"The Daughter of the Regiment
Clowes Memorial Hall
March 9 and 11
Gaetano Donizetti’s two-act La fille du régiment (The Daughter of the Regiment, 1840), with its thin, light-veined plot, is all about “bel canto”: beautiful singing. And, in last weekend’s second Indianapolis Opera production — of both this season and this opera — the singing was just excellent, the principals displaying some of the best voices our local company has given us in recent years.
First and foremost, soprano Georgia Jarman made her IO debut singing Marie, the displaced 20-year-old, raised by “the 21st” French regiment near a village in Tyrol: their collective “daughter.” Rich-voiced, strongly projecting and showing excellent pitch-centered control over a wide range — including the coloratura registers — Jarman dominated the short (two-hour and 20-minute) production … almost.
Scarcely behind her was baritone Rod Nelman as Sergeant Sulpice, head of the regiment, who treats her like his own daughter. Their frequent duets blended about as well as any two principals I can recall — not to mention Nelman’s solo work, which showed an evenly modulated consistency into his lower registers.
Then we had Judith Christin singing La Marquise de Berkenfeld, revealed first as Marie’s aunt, then her mother. In her grande-dame role, Christin ranged both up into the mezzo registers and much lower as a contralto, each direction with equally good vocal restraint. Christin’s speaking voice (in French comic-opera tradition, Regiment uses spoken recitatives) proved as interesting to listen to, especially in her lowest, almost male-timbred registers, evoking a droll, put-upon matron.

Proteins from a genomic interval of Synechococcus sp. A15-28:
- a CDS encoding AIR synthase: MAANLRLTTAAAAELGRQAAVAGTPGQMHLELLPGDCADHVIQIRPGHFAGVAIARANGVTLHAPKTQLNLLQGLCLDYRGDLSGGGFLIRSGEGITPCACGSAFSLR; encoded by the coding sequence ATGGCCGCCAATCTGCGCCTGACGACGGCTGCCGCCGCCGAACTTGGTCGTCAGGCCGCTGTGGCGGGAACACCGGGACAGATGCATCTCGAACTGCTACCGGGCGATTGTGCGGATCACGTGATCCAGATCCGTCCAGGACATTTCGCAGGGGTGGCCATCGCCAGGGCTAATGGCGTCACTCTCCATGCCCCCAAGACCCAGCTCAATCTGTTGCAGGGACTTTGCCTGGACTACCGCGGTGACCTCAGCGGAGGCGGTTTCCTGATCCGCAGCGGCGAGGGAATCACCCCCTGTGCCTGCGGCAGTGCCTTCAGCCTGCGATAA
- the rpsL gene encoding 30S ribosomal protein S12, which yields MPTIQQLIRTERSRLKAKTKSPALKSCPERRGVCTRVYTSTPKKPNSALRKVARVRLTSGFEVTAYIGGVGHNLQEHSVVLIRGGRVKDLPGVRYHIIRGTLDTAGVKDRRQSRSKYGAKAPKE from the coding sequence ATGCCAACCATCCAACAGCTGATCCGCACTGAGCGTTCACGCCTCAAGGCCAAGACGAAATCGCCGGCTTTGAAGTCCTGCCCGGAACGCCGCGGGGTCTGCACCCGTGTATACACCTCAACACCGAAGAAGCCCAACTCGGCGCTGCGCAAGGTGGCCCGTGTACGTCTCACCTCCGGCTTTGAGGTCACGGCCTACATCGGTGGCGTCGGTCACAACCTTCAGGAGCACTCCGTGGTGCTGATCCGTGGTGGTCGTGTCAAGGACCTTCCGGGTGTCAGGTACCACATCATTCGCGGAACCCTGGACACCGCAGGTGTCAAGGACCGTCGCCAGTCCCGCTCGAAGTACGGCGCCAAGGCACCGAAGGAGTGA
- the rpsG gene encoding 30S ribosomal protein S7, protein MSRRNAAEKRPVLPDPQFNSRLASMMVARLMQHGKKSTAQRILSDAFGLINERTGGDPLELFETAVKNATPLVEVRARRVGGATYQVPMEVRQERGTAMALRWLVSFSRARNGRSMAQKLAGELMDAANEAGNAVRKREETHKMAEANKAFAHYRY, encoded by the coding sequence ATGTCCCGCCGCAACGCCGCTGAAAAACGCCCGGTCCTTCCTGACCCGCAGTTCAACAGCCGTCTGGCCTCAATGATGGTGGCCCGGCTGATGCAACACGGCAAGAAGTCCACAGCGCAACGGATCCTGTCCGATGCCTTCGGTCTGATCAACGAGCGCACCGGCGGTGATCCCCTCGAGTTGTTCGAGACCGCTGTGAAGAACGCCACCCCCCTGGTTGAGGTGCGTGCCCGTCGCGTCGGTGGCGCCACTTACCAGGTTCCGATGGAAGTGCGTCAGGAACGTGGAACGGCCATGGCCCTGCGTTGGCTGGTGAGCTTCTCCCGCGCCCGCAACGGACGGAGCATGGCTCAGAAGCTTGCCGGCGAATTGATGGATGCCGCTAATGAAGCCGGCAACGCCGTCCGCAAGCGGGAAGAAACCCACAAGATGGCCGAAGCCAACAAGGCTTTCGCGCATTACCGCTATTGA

Veteran IO tenor Gran Wilson sang Tonio, a young Tyrolean and Marie’s love interest. Though his delivery was less controlled than those above, Wilson — who teaches at U of Maryland and Towson U — did manage with seeming ease his famous first-act aria, “Ah! mes amis, quel jour de fête!,” sometimes termed the tenor’s “Mt. Everest.” It reportedly contains nine high C’s (i.e., the C above middle C). I didn’t count them, but Wilson sang them right on pitch and with seemingly no more effort than his other pitches. Later, in Act 2, he landed on what I’m pretty sure was a high C-sharp, but only once.
Stage director Benjamin Spierman added some humor not present in Donizetti and his librettists’ original: When the Marquise convinces her niece/daughter that she should marry someone in her exalted station, and the intended groom’s mother brings in her German-named wedding guests, they are announced as, for example, Maria and Arnold Schwarzenegger, the Von Trapp family and some residents “von Carmel.” Otherwise, the stage action was handled effectively, the female chorus singing especially well in the opening scene. IO conductor James Caraher nicely managed Donizetti’s light score with the Indianapolis Chamber Orchestra.
Before the overture, IO Executive Director John Pickett announced next season’s offerings: Mozart’s The Magic Flute, Puccini’s Tosca and Offenbach’s Tales of Hoffman. No “Opera Center Stage” was mentioned as we had this season to replace the previously customary fourth opera production.